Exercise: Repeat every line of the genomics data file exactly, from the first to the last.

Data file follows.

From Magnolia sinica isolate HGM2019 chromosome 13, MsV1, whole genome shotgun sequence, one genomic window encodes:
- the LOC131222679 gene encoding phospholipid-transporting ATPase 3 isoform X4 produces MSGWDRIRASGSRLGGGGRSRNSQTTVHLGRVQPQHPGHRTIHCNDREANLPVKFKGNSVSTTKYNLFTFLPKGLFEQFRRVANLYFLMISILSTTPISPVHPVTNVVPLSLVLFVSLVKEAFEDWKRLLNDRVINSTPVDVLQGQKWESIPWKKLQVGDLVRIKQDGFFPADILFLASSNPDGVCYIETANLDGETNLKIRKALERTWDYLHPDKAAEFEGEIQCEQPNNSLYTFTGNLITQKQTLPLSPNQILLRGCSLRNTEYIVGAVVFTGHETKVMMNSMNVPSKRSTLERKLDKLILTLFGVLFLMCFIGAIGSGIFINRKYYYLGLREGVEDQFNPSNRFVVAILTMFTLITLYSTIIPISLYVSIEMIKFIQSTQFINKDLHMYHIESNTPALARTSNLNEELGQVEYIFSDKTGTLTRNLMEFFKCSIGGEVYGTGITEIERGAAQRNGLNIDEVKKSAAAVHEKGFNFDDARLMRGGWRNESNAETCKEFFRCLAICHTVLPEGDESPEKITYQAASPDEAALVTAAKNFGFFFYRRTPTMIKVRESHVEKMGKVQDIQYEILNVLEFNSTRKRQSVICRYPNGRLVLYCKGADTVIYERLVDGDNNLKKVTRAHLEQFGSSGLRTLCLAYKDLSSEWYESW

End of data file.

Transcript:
From Magnolia sinica isolate HGM2019 chromosome 13, MsV1, whole genome shotgun sequence, one genomic window encodes:
- the LOC131222679 gene encoding phospholipid-transporting ATPase 3 isoform X4 produces MSGWDRIRASGSRLGGGGRSRNSQTTVHLGRVQPQHPGHRTIHCNDREANLPVKFKGNSVSTTKYNLFTFLPKGLFEQFRRVANLYFLMISILSTTPISPVHPVTNVVPLSLVLFVSLVKEAFEDWKRLLNDRVINSTPVDVLQGQKWESIPWKKLQVGDLVRIKQDGFFPADILFLASSNPDGVCYIETANLDGETNLKIRKALERTWDYLHPDKAAEFEGEIQCEQPNNSLYTFTGNLITQKQTLPLSPNQILLRGCSLRNTEYIVGAVVFTGHETKVMMNSMNVPSKRSTLERKLDKLILTLFGVLFLMCFIGAIGSGIFINRKYYYLGLREGVEDQFNPSNRFVVAILTMFTLITLYSTIIPISLYVSIEMIKFIQSTQFINKDLHMYHIESNTPALARTSNLNEELGQVEYIFSDKTGTLTRNLMEFFKCSIGGEVYGTGITEIERGAAQRNGLNIDEVKKSAAAVHEKGFNFDDARLMRGGWRNESNAETCKEFFRCLAICHTVLPEGDESPEKITYQAASPDEAALVTAAKNFGFFFYRRTPTMIKVRESHVEKMGKVQDIQYEILNVLEFNSTRKRQSVICRYPNGRLVLYCKGADTVIYERLVDGDNNLKKVTRAHLEQFGSSGLRTLCLAYKDLSSEWYESW